Now, through the love, compassion and guidance of my teachers and mentors over the years, I have begun to understand the truth of non-separation, non-duality, oneness and wholeness. Last night I watched a show I had taped on the OWN network. Jane Fonda spoke of her life journey to wholeness. Several times she said, “We are not here to become perfect. We are here to become whole.”

Every particle of my being resonates with that truth. The journey is one of wholeness, remembering that I am one with the Source of all life. One of the word studies I did as a bible teacher was focused on this word “perfect.”  Jesus is quoted as having said, “Be ye perfect as my Father in heaven is perfect.” Those who came after him convinced me I was far from perfect and probably would never meet that standard. Everywhere I looked was paradox. Then I discovered a beautiful truth in the original language of the bible. The word perfect had an entirely different meaning than I had ever heard or understood. It means to come into maturity, to fulfill one’s purpose.

Stop and think about that. A fruit tree cannot bear fruit until it matures. Once it matures, it fulfills its purpose, which is to produce a specific fruit. An apple tree is perfect when it produces apples. When a human being matures, that being’s purpose is fulfilled as he or she remembers true self and lives in the oneness that has always been.

There is no separation between body, mind and emotions. We do, however, experience these parts of ourselves on different levels of awareness and resonance. Each has a different vibration on the energy level due to density. Obviously the body is the most dense substance and it has the lowest pattern of vibration. We experience human life through our physical body. Mind and emotions respond to the physical experience of the moment just as the body responds to the mental and emotional experiences we have.

Practicing hatha yoga (postures, breath, mindfulness) balances and calms the body, mind and emotions. The immediate purpose of our mat practice is to prepare us to turn within during our meditation practice. Meditation then deepens our balance and wholeness on all levels. It brings us into Oneness with All That Is. We remember who we are and why we are having this human experience.

For me, the discovery of oneness released me from the judgement and hopelessness that my belief in separation had created. Walter Littlemoon reminded me years ago that our names for God, in any language, are only to meet the need of our minds and our desire to share experience. In truth, the experience of Great Spirit, the Creator, God, Christ, Buddha, etc. is beyond language, thought, definition. It is our oneness with All That Is and how can words ever define or communicate that?

It is found and experienced in the silence within. The journey is into that sweet space where everything is quiet and as it is meant to be. Peace. Oneness. Wholeness. This is the essence of life, the essence of True Self or Soul. This is who I am, who you are, who we are as one.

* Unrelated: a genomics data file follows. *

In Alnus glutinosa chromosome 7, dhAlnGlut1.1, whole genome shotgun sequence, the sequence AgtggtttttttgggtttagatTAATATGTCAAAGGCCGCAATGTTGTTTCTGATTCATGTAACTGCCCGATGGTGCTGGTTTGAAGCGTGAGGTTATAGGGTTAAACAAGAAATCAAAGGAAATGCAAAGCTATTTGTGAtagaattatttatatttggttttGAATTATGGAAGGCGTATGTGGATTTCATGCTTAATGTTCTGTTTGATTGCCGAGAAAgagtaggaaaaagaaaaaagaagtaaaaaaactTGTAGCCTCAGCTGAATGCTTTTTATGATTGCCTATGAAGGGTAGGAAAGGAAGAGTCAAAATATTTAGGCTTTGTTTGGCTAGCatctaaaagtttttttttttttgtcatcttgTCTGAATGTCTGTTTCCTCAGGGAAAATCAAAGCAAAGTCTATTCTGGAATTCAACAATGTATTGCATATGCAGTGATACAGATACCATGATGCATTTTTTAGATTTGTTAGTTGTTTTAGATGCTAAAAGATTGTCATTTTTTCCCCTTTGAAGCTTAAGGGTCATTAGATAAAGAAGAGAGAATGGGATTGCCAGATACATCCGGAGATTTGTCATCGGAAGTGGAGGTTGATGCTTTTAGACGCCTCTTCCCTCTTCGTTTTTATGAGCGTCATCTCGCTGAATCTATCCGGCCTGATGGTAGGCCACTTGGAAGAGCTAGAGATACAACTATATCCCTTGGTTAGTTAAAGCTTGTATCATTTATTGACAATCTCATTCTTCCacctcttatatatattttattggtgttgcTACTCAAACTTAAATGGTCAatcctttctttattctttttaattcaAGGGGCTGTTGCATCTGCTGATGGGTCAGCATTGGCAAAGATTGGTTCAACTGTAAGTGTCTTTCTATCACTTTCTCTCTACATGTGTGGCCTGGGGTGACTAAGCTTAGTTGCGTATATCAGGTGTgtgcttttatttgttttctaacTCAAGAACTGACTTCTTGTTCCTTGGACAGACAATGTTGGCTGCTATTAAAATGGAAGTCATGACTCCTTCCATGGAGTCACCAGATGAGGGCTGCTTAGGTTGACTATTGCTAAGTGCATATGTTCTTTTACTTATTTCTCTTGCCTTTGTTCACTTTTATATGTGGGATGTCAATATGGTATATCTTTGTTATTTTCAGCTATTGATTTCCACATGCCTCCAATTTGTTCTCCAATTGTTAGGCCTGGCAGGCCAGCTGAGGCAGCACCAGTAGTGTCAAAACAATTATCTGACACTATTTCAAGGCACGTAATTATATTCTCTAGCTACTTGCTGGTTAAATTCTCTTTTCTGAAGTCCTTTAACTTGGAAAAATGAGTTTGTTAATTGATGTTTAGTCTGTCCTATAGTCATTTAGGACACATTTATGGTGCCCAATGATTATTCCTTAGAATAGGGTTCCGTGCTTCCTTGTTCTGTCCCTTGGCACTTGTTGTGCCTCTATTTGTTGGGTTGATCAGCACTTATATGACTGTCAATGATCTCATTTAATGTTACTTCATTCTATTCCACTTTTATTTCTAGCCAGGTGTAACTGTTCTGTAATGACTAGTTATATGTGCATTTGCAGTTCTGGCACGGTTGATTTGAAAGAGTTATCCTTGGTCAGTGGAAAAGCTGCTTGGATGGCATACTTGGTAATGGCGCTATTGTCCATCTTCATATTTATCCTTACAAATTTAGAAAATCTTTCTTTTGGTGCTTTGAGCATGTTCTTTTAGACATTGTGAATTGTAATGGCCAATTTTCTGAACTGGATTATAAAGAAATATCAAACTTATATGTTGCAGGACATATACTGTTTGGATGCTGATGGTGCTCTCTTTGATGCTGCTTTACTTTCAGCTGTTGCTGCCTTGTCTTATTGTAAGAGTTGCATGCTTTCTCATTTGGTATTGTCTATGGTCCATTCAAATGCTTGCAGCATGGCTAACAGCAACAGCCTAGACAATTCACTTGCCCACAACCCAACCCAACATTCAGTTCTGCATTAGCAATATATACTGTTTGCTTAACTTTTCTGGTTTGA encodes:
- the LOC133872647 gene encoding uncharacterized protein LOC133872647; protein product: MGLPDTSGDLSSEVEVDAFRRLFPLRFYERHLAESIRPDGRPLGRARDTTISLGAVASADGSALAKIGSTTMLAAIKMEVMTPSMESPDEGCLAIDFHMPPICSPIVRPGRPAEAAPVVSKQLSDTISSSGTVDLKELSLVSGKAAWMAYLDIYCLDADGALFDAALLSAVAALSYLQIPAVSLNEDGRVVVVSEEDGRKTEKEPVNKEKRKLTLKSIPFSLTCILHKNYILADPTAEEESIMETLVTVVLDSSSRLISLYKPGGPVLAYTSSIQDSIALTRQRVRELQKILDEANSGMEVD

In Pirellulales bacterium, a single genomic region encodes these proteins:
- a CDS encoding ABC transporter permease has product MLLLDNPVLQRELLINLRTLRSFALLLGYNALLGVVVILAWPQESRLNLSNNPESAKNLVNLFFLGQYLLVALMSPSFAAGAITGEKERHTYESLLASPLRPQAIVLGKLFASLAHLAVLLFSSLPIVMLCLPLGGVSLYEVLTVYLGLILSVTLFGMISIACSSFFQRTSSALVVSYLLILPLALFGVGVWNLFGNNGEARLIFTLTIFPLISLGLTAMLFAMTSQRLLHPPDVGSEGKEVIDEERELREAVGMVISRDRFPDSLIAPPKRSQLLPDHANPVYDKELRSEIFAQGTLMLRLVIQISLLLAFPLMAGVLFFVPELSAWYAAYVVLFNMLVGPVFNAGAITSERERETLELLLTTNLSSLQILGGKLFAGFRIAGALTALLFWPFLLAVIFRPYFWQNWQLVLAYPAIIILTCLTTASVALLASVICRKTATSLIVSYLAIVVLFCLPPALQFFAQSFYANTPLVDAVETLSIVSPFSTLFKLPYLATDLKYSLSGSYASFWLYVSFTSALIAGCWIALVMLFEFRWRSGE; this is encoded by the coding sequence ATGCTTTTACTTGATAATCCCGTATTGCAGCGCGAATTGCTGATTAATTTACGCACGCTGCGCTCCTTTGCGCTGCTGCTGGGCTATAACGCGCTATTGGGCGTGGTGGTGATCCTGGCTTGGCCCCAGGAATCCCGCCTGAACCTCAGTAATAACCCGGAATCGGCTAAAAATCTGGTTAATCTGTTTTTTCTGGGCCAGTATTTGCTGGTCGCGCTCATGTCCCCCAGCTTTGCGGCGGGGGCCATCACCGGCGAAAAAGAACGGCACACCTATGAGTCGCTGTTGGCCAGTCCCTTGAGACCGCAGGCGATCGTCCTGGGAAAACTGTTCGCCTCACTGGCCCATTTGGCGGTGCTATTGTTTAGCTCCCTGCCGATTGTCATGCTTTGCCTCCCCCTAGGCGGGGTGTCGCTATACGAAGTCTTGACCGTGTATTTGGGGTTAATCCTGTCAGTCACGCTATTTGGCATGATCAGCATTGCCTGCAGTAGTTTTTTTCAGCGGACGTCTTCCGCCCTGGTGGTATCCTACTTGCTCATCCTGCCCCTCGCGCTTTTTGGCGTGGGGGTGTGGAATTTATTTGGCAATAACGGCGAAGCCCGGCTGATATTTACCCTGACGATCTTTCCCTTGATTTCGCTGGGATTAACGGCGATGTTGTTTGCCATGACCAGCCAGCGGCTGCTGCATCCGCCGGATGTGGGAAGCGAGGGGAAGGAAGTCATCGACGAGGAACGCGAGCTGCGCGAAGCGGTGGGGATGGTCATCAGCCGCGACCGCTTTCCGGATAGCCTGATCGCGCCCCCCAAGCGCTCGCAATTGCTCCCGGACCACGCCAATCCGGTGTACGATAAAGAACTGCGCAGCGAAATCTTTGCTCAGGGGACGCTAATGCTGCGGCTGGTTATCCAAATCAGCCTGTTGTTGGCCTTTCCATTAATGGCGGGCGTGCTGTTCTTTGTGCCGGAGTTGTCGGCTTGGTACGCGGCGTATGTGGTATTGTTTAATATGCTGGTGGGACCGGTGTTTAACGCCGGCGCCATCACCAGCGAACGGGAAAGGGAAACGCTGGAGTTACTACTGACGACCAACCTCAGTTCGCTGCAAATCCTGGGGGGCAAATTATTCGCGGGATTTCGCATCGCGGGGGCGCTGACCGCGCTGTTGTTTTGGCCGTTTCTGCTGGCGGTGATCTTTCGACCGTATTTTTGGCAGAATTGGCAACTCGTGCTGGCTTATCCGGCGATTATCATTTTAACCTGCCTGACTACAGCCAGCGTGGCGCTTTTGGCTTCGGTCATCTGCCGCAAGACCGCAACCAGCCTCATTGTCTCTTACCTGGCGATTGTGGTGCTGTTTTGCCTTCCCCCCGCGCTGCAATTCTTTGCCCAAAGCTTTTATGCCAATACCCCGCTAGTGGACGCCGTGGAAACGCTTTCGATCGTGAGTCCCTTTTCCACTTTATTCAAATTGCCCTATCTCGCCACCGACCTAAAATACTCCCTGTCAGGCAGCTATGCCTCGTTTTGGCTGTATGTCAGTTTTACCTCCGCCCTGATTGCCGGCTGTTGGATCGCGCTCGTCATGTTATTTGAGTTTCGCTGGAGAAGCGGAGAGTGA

In the oneness of All That Is, I am whole. In the wholeness of All That Is I am one.

A Face That Smiles

I have been practicing yoga for 26 years. My first experience as a student was during a most challenging and sad time in my life. Staying with my class in spite of intense emotions and exhaustion allowed me to go through that time without becoming ill.

One day, while cleaning house, I caught my reflection in a mirror and was shocked to see the look on my face. When had I lost my smile? Did I ever have a face that smiled naturally? I could not remember in that moment. I sat down and wept. My heart opened to a new, healing desire and a new mantra was born: May I have a face that smiles.

Here I am all these years later finding myself smiling as I walk, cook, watch television, read, put out the trash. The smile is natural, needing no stimulant. I wonder at times if I look a little goofy smiling for no reason at all. I have heard people comment that they never trust anyone who smiles all the time. Now, that’s goofy!

Oh, there are times when the soul smile fades a bit. Just before I started this entry I was looking for an item to purchase online. My head began to feel heavy and my face lost its smile. I was getting tired and disappointed. Then I finally found a web site that carried what I want! I found the item and it is the only one on that page that is sold out! Then I just laughed out loud at how silly it was to lose my smile over an inanimate object.

Even when grieving, I feel in True Self a sweet, compassionate smile. My soul is patiently waiting for me to open to the comfort that is mine. When I relax into mySelf, I am flooded with warmth and peace. I rest in the arms of Love and slowly my face begins to smile.